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Is Baskerville the most 'convincing' typeface?

An experiment by documentary filmmaker Errol Morris explores whether a can typeface sway our perception of the truth.

Image: adactio via Creative Commons/Flickr

CAN A STATEMENT seem more (or less) believable, depending on the typeface it’s presented in?

That’s the question posed by documentary filmmaker Errol Morris, who polled approximately 45,000 readers of the New York Times website in order to examine “the effect of typefaces on truth”.

Is a message more believable if it’s written in Baskerville than, say, Helvetica, Georgia or Comic Sans?

The answer, it would seem, is yes.

In his experiment, Morris – a frequent contributor to the NYT Opinionater blog – encouraged his audience to read a passage from physicist David Deutsch’s book The Beginning of Infinity, in which outlined the unlikelihood that the Earth would be destroyed by an asteroid.

Readers were then asked to express whether they believed Deutsch’s position by taking part in a survey entitled “Are you an optimist or a pessimist?“.

However, the survey was a ruse.

Typeface of the passage altered

Animator Benjamin Berman created a programme that randomly altered the typeface of the passage to one of six selected – Georgia, Computer Modern, Helvetica, Trebuchet, Comic Sans and Baskerville – while the test itself was designed with the help of Cornell psychology professor David Dunning.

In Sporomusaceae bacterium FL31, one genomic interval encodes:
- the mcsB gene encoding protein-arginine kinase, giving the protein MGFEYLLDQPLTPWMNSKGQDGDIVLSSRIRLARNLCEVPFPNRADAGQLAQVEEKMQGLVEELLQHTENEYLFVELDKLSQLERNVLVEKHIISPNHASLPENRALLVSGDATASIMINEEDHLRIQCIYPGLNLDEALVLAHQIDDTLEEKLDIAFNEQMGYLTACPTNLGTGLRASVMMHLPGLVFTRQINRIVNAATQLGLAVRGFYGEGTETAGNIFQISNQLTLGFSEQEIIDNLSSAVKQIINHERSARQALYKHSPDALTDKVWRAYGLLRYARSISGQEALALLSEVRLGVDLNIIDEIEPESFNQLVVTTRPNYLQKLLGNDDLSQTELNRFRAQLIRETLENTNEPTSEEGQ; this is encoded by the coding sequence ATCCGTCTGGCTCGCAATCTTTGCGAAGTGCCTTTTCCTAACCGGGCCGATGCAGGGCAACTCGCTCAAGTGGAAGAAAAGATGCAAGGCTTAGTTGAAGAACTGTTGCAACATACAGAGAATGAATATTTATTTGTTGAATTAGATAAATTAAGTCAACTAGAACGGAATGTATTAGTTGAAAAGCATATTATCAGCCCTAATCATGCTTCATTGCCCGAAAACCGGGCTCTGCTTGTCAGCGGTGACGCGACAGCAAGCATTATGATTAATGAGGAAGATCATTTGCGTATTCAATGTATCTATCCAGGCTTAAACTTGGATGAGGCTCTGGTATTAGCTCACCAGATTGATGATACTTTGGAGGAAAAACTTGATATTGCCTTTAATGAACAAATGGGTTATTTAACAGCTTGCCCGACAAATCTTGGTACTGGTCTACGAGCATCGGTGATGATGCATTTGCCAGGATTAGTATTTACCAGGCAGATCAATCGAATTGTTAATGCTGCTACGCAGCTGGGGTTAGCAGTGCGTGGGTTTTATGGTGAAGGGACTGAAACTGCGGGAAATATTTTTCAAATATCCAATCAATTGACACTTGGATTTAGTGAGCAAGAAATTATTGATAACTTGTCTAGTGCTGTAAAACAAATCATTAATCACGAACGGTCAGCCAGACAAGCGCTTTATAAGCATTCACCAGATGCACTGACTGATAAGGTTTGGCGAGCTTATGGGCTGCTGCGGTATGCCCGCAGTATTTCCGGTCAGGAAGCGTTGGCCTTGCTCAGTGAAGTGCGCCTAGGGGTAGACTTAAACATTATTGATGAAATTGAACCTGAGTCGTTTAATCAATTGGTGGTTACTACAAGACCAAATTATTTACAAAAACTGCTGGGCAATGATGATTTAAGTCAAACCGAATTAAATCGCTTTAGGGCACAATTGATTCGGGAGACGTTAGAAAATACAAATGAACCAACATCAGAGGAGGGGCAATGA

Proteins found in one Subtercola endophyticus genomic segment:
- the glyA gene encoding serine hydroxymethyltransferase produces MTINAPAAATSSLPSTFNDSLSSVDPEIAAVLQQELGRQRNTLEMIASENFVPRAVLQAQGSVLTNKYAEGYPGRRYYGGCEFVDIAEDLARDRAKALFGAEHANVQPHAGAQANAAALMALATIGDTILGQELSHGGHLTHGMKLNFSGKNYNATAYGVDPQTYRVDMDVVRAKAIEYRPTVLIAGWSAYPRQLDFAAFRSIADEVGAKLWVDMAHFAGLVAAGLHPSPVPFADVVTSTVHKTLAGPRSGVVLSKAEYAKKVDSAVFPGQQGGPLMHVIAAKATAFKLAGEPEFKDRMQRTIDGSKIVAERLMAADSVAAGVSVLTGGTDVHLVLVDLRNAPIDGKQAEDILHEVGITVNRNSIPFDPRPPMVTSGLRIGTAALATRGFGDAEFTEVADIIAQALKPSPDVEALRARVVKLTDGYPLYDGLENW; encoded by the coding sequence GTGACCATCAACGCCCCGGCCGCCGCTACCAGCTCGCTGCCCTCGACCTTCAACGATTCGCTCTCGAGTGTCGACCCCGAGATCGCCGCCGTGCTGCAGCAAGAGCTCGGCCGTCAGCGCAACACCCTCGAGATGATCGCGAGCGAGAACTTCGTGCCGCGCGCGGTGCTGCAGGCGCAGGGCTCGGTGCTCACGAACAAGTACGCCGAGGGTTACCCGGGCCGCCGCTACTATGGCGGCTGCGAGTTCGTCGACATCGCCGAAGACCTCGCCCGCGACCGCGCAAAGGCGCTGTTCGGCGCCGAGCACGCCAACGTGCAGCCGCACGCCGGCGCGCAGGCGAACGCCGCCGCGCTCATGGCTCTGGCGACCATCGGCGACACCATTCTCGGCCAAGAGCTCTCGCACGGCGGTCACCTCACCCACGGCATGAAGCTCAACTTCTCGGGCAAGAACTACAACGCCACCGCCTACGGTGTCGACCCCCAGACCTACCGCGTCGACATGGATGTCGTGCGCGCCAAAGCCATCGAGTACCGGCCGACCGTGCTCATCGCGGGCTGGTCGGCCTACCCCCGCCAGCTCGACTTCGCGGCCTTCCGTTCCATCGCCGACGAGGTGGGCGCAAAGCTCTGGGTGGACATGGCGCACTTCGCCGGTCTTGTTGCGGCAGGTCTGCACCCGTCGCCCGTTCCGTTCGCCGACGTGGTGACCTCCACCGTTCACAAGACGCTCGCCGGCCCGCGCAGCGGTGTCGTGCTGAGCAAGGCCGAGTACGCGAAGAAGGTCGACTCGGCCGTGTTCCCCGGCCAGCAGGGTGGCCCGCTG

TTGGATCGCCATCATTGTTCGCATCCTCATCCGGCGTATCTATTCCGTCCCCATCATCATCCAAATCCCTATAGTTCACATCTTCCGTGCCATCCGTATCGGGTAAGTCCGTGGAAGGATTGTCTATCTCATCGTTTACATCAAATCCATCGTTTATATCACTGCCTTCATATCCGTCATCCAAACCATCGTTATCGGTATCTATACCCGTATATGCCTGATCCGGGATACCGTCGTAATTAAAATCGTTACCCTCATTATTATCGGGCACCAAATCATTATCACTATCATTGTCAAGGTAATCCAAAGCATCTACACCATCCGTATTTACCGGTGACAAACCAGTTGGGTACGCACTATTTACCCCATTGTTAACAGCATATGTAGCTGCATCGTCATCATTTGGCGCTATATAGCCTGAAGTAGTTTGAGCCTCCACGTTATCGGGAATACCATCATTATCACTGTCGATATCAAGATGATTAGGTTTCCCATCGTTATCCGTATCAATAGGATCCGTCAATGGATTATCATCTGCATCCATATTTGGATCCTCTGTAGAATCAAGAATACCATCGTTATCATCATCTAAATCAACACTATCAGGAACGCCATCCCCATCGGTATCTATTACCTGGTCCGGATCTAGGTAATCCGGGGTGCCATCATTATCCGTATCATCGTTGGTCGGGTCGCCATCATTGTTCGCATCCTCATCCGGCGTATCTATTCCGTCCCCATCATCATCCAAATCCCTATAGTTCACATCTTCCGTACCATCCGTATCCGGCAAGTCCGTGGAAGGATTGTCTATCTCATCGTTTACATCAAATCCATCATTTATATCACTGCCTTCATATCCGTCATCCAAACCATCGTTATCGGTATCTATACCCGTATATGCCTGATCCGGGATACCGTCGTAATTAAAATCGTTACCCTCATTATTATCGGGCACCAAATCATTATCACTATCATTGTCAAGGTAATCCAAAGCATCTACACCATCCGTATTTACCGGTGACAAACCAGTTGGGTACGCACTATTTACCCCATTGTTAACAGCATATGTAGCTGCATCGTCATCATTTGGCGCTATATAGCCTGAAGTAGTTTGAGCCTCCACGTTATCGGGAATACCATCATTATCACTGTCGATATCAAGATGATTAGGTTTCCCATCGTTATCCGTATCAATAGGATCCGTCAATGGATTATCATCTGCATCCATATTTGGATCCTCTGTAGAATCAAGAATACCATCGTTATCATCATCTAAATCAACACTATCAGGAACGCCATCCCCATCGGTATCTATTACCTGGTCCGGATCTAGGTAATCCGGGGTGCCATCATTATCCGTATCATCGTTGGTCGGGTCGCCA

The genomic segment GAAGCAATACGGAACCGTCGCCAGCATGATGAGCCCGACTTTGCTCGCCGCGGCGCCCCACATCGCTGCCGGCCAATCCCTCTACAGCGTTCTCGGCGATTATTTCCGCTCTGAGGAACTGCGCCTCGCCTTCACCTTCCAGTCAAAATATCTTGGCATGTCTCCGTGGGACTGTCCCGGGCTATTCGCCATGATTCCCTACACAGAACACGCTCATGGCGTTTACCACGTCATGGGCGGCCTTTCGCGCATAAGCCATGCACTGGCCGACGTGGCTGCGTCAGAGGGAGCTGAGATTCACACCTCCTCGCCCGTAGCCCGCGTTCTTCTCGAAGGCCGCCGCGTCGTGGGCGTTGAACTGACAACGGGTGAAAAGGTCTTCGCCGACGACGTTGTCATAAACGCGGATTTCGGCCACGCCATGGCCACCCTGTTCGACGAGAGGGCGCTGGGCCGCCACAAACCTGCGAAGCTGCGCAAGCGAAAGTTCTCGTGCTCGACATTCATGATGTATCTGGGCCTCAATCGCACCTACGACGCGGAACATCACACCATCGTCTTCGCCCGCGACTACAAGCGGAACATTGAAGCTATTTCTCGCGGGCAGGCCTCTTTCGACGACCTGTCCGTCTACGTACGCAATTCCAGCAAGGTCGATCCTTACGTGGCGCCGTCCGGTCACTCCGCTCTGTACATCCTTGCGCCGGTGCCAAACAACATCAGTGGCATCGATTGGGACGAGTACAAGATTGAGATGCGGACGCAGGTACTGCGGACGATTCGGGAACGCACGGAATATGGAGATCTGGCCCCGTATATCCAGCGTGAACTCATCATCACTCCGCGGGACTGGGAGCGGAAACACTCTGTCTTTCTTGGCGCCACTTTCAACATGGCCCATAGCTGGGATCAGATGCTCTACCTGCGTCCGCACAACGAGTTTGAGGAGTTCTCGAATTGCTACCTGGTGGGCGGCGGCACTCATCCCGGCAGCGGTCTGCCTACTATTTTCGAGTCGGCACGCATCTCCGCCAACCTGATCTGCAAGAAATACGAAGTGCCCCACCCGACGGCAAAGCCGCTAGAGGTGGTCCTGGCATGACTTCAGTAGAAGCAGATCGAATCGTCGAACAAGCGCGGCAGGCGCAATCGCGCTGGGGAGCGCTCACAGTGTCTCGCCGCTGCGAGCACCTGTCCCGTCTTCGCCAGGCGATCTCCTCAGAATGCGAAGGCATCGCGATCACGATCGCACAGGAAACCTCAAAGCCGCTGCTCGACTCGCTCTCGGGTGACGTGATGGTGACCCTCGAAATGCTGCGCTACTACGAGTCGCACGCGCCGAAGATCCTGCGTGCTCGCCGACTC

The results of the test showed that, for every 1,000 respondents, almost five people more agreed with Deutsch’s statement when it was presented in Baskerville than when it was presented in Helvetica.

Commenting on the findings, Dunning said:

It’s small, but it’s about a 1 per cent to 2 per cent difference — 1.5 per cent to be exact, which may seem small but to me is rather large. You are collecting these data in an uncontrolled environment (who knows, for example just how each person’s computer is rendering each font, how large the font is, is it on an iPad or iPhone, laptop or desktop), are their kids breaking furniture in the background, etc. So to see any difference is impressive. Many online marketers would kill for a 2 per cent advantage either in more clicks or more clicks leading to sales.

The reason why Baskerville appears to be so convincing is yet to be established, although Morris speculates it may be because it’s the favoured typeface of school textbooks.

Whatever the reason, Morris says we may be “at the mercy of typefaces in ways that we are only dimly beginning to recognise” (although some designers may point out they’re already quite aware of that) and wonders if the refrain “Mommy, Mommy, the typeface made me do it” might soon make it’s way into everyday language.

Read: Errol Morris’s full Opinionator blog posts Part One and Part Two>

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